Active relationships are referred to as behavioral relationships and are used primarily in use case diagrams. There are four basic types of behavioral relationships: communicates, includes, extends, and generalizes. Notice that all these terms are action verbs. Table below illustrates the arrows and lines used to diagram each of the four types of behavioral relationships. The four relationships are described next.
|Communicates||An actor is connected to a use case using a line with no arrowheads.|
|Includes||A use case contains a behavior that is common to more than one other use case. The arrow points to the common use case.|
|Extends||A different use case handles exceptions from the basic use case. The arrow points from the extended to the basic use case.|
|Generalizes||One UML "thing" is more general than another "thing." The arrow points to the general "thing."|
COMMUNICATES. The behavioral relationship communicates is used to connect an actor to a use case. Remember that the task of the use case is to give some sort of result that is beneficial to the actor in the system. Therefore, it is important to document these relationships between actors and use cases. In our first example, a Student communicates with Enroll in Course. Examples of some components of a student enrollment example are shown in the use case diagrams in the figure below.
INCLUDES. The includes relationship (also called uses relationship) describes the situation in which a use case contains behavior that is common to more than one use case. In other words, the common use case is included in the other use cases. A dotted arrow that points to the common use case indicates the includes relationship. An example would be a use case Pay Student Fees that is included in Enroll in Course and Arrange Housing, because in both cases students must pay their fees. This may be used by several use cases. The arrow points toward the common use case.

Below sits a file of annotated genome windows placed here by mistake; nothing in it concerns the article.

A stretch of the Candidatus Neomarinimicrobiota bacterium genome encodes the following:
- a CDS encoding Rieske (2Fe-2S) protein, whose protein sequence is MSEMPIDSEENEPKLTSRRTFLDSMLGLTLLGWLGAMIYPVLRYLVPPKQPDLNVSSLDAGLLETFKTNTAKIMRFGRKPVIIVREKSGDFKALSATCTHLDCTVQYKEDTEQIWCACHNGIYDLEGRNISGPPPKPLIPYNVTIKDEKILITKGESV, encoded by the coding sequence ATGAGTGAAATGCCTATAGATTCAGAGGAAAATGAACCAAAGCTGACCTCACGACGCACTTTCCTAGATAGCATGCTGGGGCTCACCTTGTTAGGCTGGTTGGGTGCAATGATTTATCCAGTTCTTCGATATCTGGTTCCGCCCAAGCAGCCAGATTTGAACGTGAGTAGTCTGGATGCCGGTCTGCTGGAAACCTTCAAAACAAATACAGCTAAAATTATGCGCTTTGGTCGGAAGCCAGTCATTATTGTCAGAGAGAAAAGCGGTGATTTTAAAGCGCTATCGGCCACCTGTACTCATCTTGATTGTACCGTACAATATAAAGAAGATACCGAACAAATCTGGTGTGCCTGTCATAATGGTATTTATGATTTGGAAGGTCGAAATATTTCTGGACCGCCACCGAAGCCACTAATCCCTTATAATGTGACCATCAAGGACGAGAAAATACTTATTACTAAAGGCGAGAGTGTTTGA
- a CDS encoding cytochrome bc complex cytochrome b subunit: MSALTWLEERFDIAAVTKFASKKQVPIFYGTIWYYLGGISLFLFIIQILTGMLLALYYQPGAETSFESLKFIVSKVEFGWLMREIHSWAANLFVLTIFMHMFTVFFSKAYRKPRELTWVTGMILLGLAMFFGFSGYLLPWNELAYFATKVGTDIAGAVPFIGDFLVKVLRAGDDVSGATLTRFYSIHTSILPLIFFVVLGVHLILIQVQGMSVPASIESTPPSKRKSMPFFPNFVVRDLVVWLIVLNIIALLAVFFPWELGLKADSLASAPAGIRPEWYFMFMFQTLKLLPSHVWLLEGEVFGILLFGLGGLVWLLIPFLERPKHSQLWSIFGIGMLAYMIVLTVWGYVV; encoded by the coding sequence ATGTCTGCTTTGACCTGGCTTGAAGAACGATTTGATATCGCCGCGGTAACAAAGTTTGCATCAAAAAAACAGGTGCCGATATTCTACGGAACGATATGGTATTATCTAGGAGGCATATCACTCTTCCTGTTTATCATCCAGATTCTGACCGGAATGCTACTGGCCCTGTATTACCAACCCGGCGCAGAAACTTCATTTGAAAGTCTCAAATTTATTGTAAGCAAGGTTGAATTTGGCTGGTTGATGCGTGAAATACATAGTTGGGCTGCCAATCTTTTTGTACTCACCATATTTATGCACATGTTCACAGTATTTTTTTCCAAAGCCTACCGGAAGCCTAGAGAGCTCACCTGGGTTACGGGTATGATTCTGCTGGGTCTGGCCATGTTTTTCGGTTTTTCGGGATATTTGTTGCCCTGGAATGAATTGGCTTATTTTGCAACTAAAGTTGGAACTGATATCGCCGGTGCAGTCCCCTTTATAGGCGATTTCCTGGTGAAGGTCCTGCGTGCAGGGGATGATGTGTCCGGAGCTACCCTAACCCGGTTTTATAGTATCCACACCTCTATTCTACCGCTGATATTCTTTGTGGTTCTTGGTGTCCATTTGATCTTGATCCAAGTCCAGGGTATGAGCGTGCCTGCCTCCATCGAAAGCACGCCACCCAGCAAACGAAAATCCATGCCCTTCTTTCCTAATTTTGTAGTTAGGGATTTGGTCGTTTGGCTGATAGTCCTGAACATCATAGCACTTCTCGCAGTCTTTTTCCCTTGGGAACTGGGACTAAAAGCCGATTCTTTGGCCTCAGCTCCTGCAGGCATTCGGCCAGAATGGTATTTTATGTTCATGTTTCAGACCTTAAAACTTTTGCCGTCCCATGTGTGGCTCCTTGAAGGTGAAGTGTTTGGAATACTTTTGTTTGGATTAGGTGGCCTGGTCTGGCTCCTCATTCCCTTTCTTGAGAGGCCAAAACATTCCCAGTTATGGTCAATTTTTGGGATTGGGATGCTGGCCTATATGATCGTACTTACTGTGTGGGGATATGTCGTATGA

EXTENDS. The extends relationship describes the situation in which one use case possesses the behavior that allows the new use case to handle a variation or exception from the basic use case. For example, the extended use case Student Health Insurance extends the basic use case Pay Student Fees. The arrow goes from the extended to the basic use case.
GENERALIZES. The generalizes relationship implies that one thing is more typical than the other thing. This relationship may exist between two actors or two use cases. For example, a Part-Time Student generalizes a Student. Similarly, some of the university employees are professors. The arrow points to the general thing.
Developing System Scope
The scope of a system defines its boundaries, what is in scope—or inside the system—and what is out of scope. The project usually has a budget that helps to define scope, and a start and end time. Actors are always outside the scope of the system. The communicates lines that connect actors to the use cases are the boundaries, and define the scope. Since a use case diagram is created early in the systems life cycle, the budget, starting time, and ending time may change as the project progresses; as the analyst learns more about the system, the use case diagrams, use case, and scope may change.